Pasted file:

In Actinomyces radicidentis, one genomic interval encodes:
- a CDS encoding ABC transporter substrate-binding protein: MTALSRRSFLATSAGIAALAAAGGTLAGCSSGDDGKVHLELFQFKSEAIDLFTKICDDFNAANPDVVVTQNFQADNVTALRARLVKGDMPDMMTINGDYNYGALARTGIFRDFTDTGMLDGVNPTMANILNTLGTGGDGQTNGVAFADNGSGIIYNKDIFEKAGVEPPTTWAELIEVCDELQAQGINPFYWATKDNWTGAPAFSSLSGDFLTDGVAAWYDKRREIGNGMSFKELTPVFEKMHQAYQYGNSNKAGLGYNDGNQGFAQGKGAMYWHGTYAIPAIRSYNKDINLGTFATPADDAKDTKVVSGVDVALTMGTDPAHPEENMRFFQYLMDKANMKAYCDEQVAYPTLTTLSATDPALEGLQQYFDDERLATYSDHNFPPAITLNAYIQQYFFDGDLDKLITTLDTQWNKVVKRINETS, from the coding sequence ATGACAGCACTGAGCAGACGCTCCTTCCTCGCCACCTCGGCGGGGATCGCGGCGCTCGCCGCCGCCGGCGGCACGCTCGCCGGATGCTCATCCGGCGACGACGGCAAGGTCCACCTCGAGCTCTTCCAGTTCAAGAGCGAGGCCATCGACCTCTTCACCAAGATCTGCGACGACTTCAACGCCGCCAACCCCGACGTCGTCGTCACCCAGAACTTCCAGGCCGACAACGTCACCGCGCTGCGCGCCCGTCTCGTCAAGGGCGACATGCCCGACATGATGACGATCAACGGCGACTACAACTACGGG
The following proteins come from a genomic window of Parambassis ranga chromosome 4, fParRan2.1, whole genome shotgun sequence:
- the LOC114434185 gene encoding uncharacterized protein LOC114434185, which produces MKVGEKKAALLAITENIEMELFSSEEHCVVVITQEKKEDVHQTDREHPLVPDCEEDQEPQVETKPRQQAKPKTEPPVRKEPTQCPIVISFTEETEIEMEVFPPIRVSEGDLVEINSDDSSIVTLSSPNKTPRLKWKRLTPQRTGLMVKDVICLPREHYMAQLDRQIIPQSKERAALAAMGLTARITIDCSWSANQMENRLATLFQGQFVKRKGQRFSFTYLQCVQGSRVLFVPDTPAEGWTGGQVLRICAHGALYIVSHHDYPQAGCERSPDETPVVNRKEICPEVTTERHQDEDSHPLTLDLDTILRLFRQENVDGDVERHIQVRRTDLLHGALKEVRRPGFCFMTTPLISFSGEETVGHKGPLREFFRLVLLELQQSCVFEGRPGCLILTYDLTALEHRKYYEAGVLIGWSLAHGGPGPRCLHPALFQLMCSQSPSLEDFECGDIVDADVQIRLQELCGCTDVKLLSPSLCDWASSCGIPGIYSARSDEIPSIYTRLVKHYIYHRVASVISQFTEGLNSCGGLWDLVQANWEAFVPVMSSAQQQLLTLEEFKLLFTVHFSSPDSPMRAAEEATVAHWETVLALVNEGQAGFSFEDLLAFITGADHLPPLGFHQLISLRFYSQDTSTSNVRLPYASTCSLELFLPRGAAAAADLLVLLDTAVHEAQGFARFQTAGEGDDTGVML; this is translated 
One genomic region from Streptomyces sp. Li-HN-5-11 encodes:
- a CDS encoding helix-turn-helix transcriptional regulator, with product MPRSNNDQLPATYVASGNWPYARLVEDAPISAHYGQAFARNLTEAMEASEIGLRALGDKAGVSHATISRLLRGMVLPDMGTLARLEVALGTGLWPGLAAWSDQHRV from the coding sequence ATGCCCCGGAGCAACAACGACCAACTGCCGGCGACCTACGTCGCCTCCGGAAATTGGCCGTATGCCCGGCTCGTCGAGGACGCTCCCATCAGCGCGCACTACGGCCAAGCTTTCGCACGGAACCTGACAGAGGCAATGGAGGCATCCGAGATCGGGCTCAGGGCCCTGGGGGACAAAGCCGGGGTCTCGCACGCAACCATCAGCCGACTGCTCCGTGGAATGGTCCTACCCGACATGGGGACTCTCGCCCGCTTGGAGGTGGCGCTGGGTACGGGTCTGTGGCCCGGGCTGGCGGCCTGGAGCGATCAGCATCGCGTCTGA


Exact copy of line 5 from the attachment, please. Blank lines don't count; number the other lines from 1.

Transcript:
One genomic region from Streptomyces sp. Li-HN-5-11 encodes: